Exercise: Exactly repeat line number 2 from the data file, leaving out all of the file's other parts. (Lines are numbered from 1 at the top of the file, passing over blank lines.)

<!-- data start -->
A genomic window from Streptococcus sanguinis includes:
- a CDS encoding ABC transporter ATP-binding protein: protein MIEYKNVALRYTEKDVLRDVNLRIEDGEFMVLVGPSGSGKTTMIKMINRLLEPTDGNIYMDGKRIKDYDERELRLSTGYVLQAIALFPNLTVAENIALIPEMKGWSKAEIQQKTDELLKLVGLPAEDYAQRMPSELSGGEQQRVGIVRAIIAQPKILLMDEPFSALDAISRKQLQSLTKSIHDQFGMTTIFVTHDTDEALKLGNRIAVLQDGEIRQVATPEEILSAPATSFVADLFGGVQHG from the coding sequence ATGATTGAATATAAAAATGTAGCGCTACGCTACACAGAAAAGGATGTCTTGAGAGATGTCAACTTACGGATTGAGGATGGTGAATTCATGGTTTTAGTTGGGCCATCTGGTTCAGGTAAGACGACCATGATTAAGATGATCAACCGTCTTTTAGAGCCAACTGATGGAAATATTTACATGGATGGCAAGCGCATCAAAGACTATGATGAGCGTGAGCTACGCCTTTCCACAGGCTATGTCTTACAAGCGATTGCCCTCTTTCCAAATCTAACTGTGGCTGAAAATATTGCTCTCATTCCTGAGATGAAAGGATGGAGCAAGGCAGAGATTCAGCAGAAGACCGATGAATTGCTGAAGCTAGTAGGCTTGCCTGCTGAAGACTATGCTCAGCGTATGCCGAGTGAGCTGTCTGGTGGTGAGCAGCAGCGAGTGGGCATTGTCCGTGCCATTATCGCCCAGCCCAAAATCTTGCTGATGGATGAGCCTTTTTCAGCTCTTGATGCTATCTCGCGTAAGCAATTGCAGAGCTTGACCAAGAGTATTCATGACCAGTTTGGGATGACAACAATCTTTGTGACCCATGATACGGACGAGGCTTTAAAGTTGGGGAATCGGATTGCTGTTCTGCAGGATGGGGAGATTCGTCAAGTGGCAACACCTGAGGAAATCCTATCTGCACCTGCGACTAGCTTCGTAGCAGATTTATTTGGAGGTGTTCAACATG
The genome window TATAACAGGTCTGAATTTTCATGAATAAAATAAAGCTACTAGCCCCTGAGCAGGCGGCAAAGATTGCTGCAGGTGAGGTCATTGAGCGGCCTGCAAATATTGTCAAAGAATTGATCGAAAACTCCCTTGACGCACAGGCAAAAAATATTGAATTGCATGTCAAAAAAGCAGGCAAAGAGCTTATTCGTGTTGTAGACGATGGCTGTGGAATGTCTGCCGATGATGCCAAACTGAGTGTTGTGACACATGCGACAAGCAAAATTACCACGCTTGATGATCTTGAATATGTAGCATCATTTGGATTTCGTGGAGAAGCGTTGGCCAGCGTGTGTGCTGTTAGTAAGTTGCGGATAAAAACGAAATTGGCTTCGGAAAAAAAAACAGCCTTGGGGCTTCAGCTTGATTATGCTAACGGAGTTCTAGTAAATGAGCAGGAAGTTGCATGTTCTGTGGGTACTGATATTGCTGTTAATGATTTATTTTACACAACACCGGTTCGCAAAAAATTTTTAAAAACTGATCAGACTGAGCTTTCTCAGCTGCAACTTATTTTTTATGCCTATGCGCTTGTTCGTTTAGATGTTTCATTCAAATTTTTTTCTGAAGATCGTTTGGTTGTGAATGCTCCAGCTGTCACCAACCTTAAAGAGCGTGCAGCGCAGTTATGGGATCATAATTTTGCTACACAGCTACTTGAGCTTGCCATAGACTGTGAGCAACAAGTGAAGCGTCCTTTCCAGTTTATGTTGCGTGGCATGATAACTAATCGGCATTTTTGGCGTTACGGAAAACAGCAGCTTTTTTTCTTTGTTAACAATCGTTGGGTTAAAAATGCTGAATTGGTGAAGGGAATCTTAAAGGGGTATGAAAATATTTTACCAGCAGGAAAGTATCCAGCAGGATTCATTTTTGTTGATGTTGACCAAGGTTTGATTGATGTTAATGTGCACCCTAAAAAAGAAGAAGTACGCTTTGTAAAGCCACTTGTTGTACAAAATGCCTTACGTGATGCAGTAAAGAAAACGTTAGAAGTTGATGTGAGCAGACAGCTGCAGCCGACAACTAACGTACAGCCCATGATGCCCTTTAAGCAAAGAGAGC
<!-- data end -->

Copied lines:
- a CDS encoding ABC transporter ATP-binding protein: protein MIEYKNVALRYTEKDVLRDVNLRIEDGEFMVLVGPSGSGKTTMIKMINRLLEPTDGNIYMDGKRIKDYDERELRLSTGYVLQAIALFPNLTVAENIALIPEMKGWSKAEIQQKTDELLKLVGLPAEDYAQRMPSELSGGEQQRVGIVRAIIAQPKILLMDEPFSALDAISRKQLQSLTKSIHDQFGMTTIFVTHDTDEALKLGNRIAVLQDGEIRQVATPEEILSAPATSFVADLFGGVQHG from the coding sequence ATGATTGAATATAAAAATGTAGCGCTACGCTACACAGAAAAGGATGTCTTGAGAGATGTCAACTTACGGATTGAGGATGGTGAATTCATGGTTTTAGTTGGGCCATCTGGTTCAGGTAAGACGACCATGATTAAGATGATCAACCGTCTTTTAGAGCCAACTGATGGAAATATTTACATGGATGGCAAGCGCATCAAAGACTATGATGAGCGTGAGCTACGCCTTTCCACAGGCTATGTCTTACAAGCGATTGCCCTCTTTCCAAATCTAACTGTGGCTGAAAATATTGCTCTCATTCCTGAGATGAAAGGATGGAGCAAGGCAGAGATTCAGCAGAAGACCGATGAATTGCTGAAGCTAGTAGGCTTGCCTGCTGAAGACTATGCTCAGCGTATGCCGAGTGAGCTGTCTGGTGGTGAGCAGCAGCGAGTGGGCATTGTCCGTGCCATTATCGCCCAGCCCAAAATCTTGCTGATGGATGAGCCTTTTTCAGCTCTTGATGCTATCTCGCGTAAGCAATTGCAGAGCTTGACCAAGAGTATTCATGACCAGTTTGGGATGACAACAATCTTTGTGACCCATGATACGGACGAGGCTTTAAAGTTGGGGAATCGGATTGCTGTTCTGCAGGATGGGGAGATTCGTCAAGTGGCAACACCTGAGGAAATCCTATCTGCACCTGCGACTAGCTTCGTAGCAGATTTATTTGGAGGTGTTCAACATG